Should Medicare Remove Total Knee Arthroplasty From Its Inpatient Only List? A Total Knee Arthroplasty Is Not a Partial Knee Arthroplasty

P. Maxwell Courtney, Mark I. Froimson, R. Meneghini, Gwo Chin Lee, Craig J. Della Valle

Research output: Contribution to journalArticle

9 Citations (Scopus)

Abstract

Background: The Centers for Medicare and Medicaid Services have solicited comments to consider removing total knee arthroplasty (TKA) from the Inpatient Only list, as it has done for unicompartmental knee arthroplasty (UKA). The purpose of this study is to determine whether Medicare-aged patients undergoing TKA had comparable outcomes to those undergoing UKA. Methods: We queried the American College of Surgeons-National Surgical Quality Improvement Program database for all patients aged 65 years or older who underwent elective TKA or UKA from 2014 and 2015. Demographic variables, comorbidities, length of stay (LOS), 30-day complication, and readmission rates were compared between UKA and TKA patients. A multivariate regression analysis was then performed to identify independent risk factors for complications and hospital LOS greater than 1 day. Results: Of the 50,487 patients in the study, there were 49,136 (97%) TKA patients and 1351 UKA patients (3%). Medicare-aged TKA patients had a longer mean LOS (2.97 vs 1.57 days, P < .001), had a higher complication rate (9% vs 3%, P < .001), and were more likely to be discharged to a rehabilitation facility (31% vs 9%, P < .001) than Medicare-aged UKA patients. When controlling for other variables, TKA patients were more likely to experience a complication (odds ratio, 2.562; P < .001) and require LOS >1 day (odds ratio, 14.679; P < .001) than UKA patients. Conclusion: TKA procedure in the Medicare population is an independent risk factor for increased complications and LOS compared to UKA. Policymakers should use caution extrapolating UKA data to TKA patients and recognize the inherent disparities between the 2 procedures.

Original languageEnglish (US)
JournalJournal of Arthroplasty
DOIs
StateAccepted/In press - Jan 1 2017

Fingerprint

Knee Replacement Arthroplasties
Medicare
Inpatients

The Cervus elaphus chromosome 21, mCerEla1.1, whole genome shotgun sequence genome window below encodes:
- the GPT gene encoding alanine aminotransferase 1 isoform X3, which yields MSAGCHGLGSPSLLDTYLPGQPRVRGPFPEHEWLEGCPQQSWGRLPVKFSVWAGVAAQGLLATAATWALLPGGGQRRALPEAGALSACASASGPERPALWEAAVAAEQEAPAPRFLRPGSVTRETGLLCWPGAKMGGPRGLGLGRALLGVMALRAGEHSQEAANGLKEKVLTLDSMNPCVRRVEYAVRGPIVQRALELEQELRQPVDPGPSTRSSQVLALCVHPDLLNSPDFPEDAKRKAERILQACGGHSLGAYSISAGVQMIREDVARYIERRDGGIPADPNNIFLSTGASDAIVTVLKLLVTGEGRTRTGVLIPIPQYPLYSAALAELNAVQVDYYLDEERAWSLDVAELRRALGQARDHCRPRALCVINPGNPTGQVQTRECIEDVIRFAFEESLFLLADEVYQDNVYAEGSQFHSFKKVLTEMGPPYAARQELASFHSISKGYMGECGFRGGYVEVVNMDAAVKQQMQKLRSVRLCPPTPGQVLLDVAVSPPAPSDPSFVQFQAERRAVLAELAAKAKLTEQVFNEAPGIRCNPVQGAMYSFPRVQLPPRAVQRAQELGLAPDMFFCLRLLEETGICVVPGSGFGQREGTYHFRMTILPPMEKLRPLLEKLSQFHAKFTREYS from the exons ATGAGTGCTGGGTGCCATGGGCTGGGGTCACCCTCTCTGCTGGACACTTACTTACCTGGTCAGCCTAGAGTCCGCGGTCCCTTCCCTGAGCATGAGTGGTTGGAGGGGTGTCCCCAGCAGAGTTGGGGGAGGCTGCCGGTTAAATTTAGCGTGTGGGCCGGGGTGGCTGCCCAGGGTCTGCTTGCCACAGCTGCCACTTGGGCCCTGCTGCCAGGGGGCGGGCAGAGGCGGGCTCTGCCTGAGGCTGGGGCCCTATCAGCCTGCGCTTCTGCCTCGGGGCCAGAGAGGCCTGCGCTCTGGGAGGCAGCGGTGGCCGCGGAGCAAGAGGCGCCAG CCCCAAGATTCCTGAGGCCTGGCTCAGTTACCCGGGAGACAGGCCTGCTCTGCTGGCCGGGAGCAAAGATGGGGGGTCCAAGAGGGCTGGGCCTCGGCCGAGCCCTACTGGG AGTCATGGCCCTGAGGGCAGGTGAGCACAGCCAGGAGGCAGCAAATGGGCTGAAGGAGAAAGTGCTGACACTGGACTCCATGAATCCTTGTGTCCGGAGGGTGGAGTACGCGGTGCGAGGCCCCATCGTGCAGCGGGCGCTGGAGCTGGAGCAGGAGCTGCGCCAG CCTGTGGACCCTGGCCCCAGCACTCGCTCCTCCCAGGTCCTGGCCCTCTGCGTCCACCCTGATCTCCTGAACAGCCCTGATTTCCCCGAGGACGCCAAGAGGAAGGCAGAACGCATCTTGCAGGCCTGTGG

Length of Stay
Centers for Medicare and Medicaid Services (U.S.)
Quality Improvement

Keywords

  • Complications
  • Health policy
  • Outcomes
  • Total knee arthroplasty
  • Unicompartmental knee arthroplasty

ASJC Scopus subject areas

  • Orthopedics and Sports Medicine

Cite this

Should Medicare Remove Total Knee Arthroplasty From Its Inpatient Only List? A Total Knee Arthroplasty Is Not a Partial Knee Arthroplasty. / Courtney, P. Maxwell; Froimson, Mark I.; Meneghini, R.; Lee, Gwo Chin; Della Valle, Craig J.

In: Journal of Arthroplasty, 01.01.2017.

Research output: Contribution to journalArticle

@article{858c9c33080a448ba840aae72e319cef,
title = "Should Medicare Remove Total Knee Arthroplasty From Its Inpatient Only List? A Total Knee Arthroplasty Is Not a Partial Knee Arthroplasty",
abstract = "Background: The Centers for Medicare and Medicaid Services have solicited comments to consider removing total knee arthroplasty (TKA) from the Inpatient Only list, as it has done for unicompartmental knee arthroplasty (UKA). The purpose of this study is to determine whether Medicare-aged patients undergoing TKA had comparable outcomes to those undergoing UKA. Methods: We queried the American College of Surgeons-National Surgical Quality Improvement Program database for all patients aged 65 years or older who underwent elective TKA or UKA from 2014 and 2015. Demographic variables, comorbidities, length of stay (LOS), 30-day complication, and readmission rates were compared between UKA and TKA patients. A multivariate regression analysis was then performed to identify independent risk factors for complications and hospital LOS greater than 1 day. Results: Of the 50,487 patients in the study, there were 49,136 (97{\%}) TKA patients and 1351 UKA patients (3{\%}). Medicare-aged TKA patients had a longer mean LOS (2.97 vs 1.57 days, P < .001), had a higher complication rate (9{\%} vs 3{\%}, P < .001), and were more likely to be discharged to a rehabilitation facility (31{\%} vs 9{\%}, P < .001) than Medicare-aged UKA patients. When controlling for other variables, TKA patients were more likely to experience a complication (odds ratio, 2.562; P < .001) and require LOS >1 day (odds ratio, 14.679; P < .001) than UKA patients. Conclusion: TKA procedure in the Medicare population is an independent risk factor for increased complications and LOS compared to UKA. Policymakers should use caution extrapolating UKA data to TKA patients and recognize the inherent disparities between the 2 procedures.",